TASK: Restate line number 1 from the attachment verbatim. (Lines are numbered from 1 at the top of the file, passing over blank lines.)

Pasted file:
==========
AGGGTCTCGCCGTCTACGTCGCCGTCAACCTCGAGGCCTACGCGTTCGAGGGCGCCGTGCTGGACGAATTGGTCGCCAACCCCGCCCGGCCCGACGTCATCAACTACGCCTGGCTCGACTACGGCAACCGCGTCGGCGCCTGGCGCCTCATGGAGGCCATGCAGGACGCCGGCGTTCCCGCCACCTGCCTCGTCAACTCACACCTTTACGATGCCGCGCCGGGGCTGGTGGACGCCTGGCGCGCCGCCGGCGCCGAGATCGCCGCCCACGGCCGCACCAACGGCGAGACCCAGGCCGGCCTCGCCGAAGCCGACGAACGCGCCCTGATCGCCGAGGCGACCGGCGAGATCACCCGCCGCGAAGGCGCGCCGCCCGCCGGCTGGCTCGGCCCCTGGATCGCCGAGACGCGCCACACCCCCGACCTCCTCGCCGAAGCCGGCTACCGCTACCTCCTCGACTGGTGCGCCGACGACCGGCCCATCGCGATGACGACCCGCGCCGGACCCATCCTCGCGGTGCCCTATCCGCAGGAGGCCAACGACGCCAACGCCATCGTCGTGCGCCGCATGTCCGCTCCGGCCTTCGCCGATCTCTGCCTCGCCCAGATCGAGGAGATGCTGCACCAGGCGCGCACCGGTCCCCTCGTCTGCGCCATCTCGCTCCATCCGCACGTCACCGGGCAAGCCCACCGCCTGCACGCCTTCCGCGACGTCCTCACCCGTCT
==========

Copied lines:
AGGGTCTCGCCGTCTACGTCGCCGTCAACCTCGAGGCCTACGCGTTCGAGGGCGCCGTGCTGGACGAATTGGTCGCCAACCCCGCCCGGCCCGACGTCATCAACTACGCCTGGCTCGACTACGGCAACCGCGTCGGCGCCTGGCGCCTCATGGAGGCCATGCAGGACGCCGGCGTTCCCGCCACCTGCCTCGTCAACTCACACCTTTACGATGCCGCGCCGGGGCTGGTGGACGCCTGGCGCGCCGCCGGCGCCGAGATCGCCGCCCACGGCCGCACCAACGGCGAGACCCAGGCCGGCCTCGCCGAAGCCGACGAACGCGCCCTGATCGCCGAGGCGACCGGCGAGATCACCCGCCGCGAAGGCGCGCCGCCCGCCGGCTGGCTCGGCCCCTGGATCGCCGAGACGCGCCACACCCCCGACCTCCTCGCCGAAGCCGGCTACCGCTACCTCCTCGACTGGTGCGCCGACGACCGGCCCATCGCGATGACGACCCGCGCCGGACCCATCCTCGCGGTGCCCTATCCGCAGGAGGCCAACGACGCCAACGCCATCGTCGTGCGCCGCATGTCCGCTCCGGCCTTCGCCGATCTCTGCCTCGCCCAGATCGAGGAGATGCTGCACCAGGCGCGCACCGGTCCCCTCGTCTGCGCCATCTCGCTCCATCCGCACGTCACCGGGCAAGCCCACCGCCTGCACGCCTTCCGCGACGTCCTCACCCGTCT